The points with red stars are Reagan’s speeches. As you can see, his level of spin is much higher than either of today’s candidates. The ability to use high levels of spin without coming across as phony is, of course, what makes an actor, so this is not entirely surprising. And I’ve argued all along that high levels of spin pay off for a politician, and the ability to give high-spin speeches especially to people who do not already like you is a key asset for a politician. Reagan is a good example of this in action.

Spin scores to the end of October

Here is the analysis of levels of spin in Obama and McCain’s speeches up to a few days ago. Usual labelling (refer to previous posts for background).

Spin scores (red - McCain, blue - Obama)

Spin scores (red - McCain, blue - Obama)

The most obvious thing to see in this plot is how McCain’s speeches all tend to lie on one side of the deceptiveness axis while Obama’s tend to lie on the other side. This is because McCain has started using motion words at high rates (and Obama does not). This has a small effect on deceptiveness score, but rates of use of motion verbs are not all that important to signalling deception.

The individual levels of spin from the convention to the end of October are here:

McCain

McCain

Obama

Obama

The last time I posted was during the period where Obama’s level of spin was quite low. As you can see, it has risen sharply again in the past week. This suggests that he is not as confident of winning now as he was then — he has consistently shown a pattern of stepping out from his facade and using lower spin when he feels confident about winning.

Concluding thoughts on spin the U.S. presidential election

When people think about spin and politicians, they usually assume that spin has to do with either presenting widely agreed facts in a way that puts a particular politician in the best light, or altering the facts by exaggerating or misremembering. Media people are always slightly puzzled when they reveal this kind of spin and find that it has little or no resonance with voters. Hillary Clinton’s memory of landing under sniper fire was a one-day wonder, not a deal-breaker. And there have been many other examples of this kind of spin on both sides during the U.S. presidential campaign, and they have had little impact.

This is because voters don’t choose politicians because of how clever their ideas are , whether they agree with these ideas, or even whether they are noticeably competent (history shows). They don’t listen to the candidates’ speeches and parse them for content. They vote for candidates with whom they feel some kind of resonance. And so they look for features of the candidates as people with which they can identify.

A simple way to say this is that voters look for character rather than policy. But this is still a bit misleading — they don’t don’t think about character in moral terms, but in relationship terms. Not “Is this candidate a good person” but “is this candidate a bit like me”. Moral issues do come into play, but only for those voters to whom moral issues are part of their own self image.

The kind of spin I’ve been following through the U.S. election campaign addresses this issue of presentation, that is to what extent do candidates present themselves, as people, in ways that are not congruent with who they really are, as people. In other words, to what extent do they present a persona or facade that is designed to appeal to a wider range of voters than the unadorned person would?

For both John McCain and Hillary Clinton, the short version is that they have, in general, presented something close to the real person. (This may, of course, be because they developed a political persona that they’ve been using so long that it has become the real them.) There have been ups and downs, and it’s been possible to see what might be going through the mind of the candidate and/or the campaign at certain critical moments, but overall they have presented a consistent persona that seems close to their real personality.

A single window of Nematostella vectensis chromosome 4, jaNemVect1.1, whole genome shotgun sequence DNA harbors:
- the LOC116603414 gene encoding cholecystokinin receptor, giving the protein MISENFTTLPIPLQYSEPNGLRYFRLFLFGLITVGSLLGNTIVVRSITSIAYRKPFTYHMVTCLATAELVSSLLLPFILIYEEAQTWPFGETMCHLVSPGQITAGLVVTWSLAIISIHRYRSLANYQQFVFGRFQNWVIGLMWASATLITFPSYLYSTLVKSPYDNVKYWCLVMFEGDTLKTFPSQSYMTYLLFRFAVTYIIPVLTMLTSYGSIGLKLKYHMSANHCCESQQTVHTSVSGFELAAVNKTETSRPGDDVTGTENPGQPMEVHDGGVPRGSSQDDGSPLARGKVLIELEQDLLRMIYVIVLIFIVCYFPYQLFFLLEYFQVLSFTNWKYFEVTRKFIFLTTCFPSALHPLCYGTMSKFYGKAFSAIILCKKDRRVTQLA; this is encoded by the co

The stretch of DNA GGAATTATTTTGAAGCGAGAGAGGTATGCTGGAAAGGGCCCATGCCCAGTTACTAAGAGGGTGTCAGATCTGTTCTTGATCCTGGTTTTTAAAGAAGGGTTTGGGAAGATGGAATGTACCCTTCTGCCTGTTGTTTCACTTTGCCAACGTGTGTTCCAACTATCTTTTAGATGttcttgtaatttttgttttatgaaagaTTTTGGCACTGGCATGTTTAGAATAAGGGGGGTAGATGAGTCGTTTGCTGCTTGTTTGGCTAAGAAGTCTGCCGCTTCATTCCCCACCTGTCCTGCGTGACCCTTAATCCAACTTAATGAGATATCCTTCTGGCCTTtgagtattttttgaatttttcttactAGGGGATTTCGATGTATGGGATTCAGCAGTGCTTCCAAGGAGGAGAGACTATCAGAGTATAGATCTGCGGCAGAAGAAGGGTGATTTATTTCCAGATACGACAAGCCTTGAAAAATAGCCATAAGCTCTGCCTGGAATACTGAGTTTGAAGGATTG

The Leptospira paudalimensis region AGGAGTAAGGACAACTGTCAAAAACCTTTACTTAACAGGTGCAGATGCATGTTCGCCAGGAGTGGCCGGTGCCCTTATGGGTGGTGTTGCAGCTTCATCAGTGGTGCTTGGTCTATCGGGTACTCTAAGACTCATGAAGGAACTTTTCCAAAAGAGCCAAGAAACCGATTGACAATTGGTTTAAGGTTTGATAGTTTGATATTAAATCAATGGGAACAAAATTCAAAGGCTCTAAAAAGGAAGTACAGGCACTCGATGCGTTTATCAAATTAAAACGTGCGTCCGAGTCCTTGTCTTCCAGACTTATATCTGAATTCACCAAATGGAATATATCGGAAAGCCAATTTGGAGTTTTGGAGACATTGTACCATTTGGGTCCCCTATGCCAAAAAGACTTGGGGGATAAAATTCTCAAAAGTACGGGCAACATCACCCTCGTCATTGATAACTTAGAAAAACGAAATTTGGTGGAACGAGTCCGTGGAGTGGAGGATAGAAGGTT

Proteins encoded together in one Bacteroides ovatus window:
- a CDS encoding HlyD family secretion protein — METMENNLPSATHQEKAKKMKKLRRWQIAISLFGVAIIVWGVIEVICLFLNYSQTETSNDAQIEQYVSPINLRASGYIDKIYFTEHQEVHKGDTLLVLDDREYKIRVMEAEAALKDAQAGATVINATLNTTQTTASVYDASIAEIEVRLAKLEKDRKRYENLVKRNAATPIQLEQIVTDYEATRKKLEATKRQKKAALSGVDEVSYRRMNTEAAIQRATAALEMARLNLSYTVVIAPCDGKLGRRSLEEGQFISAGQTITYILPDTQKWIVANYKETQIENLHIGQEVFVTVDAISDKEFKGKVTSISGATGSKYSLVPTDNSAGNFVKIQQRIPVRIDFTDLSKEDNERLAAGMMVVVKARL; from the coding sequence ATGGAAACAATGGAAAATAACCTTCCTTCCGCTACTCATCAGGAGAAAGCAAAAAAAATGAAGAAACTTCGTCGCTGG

Barack Obama, on the other hand, has consistently presented a persona that does not seem to be very close to the real Obama, about whom we can only guess. This is starting to be more widely appreciated. I’ve heard several commentators say how they find him inscrutable because they simply can’t see the real person behind the presentation.

Spin is only one factor in how voters decide who to vote for, so I can’t make a prediction about who will win tomorrow. What I think is predictable is that, if Obama wins, his approval ratings will drop quite quickly when he becomes president — he simply cannot be all of the things that people are projecting on to him, many of them mutually contradictory. And, as president, his actions will speak louder and more clearly than his campaign speeches about who he really is.

Update — Spin in US Presidential Election

I’ve looked at the spin in the speeches in the last few weeks, more or less since the convention. The overall picture has remained very similar to earlier stages: Obama’s levels of spin are relatively high compared to McCain’s.

Here is the overall spin plot:

Spin between the conventions and the last week of October

Spin between the conventions and the last week of October

Here are the plots over time for McCain:

McCain's spin

McCain's spin

and Obama:

The most interesting thing here is how much Obama’s level of spin has dropped in the last few speeches. This is very similar to what happened in the weeks (late February) when it became clear that he would get the Democratic nomination. When he feels sure of himself, he steps out from behind his election facade and presents himself much more openly. The extremely low-spin speech is his comedy routine at the Al Smith dinner — presumably the expectation that he should be funny rather than serious made him feel as if he had permission to be himself.

McCain’s high-spin speeches are those when he gives economic history lessons, unlike his typical speech in which he puts more of himself.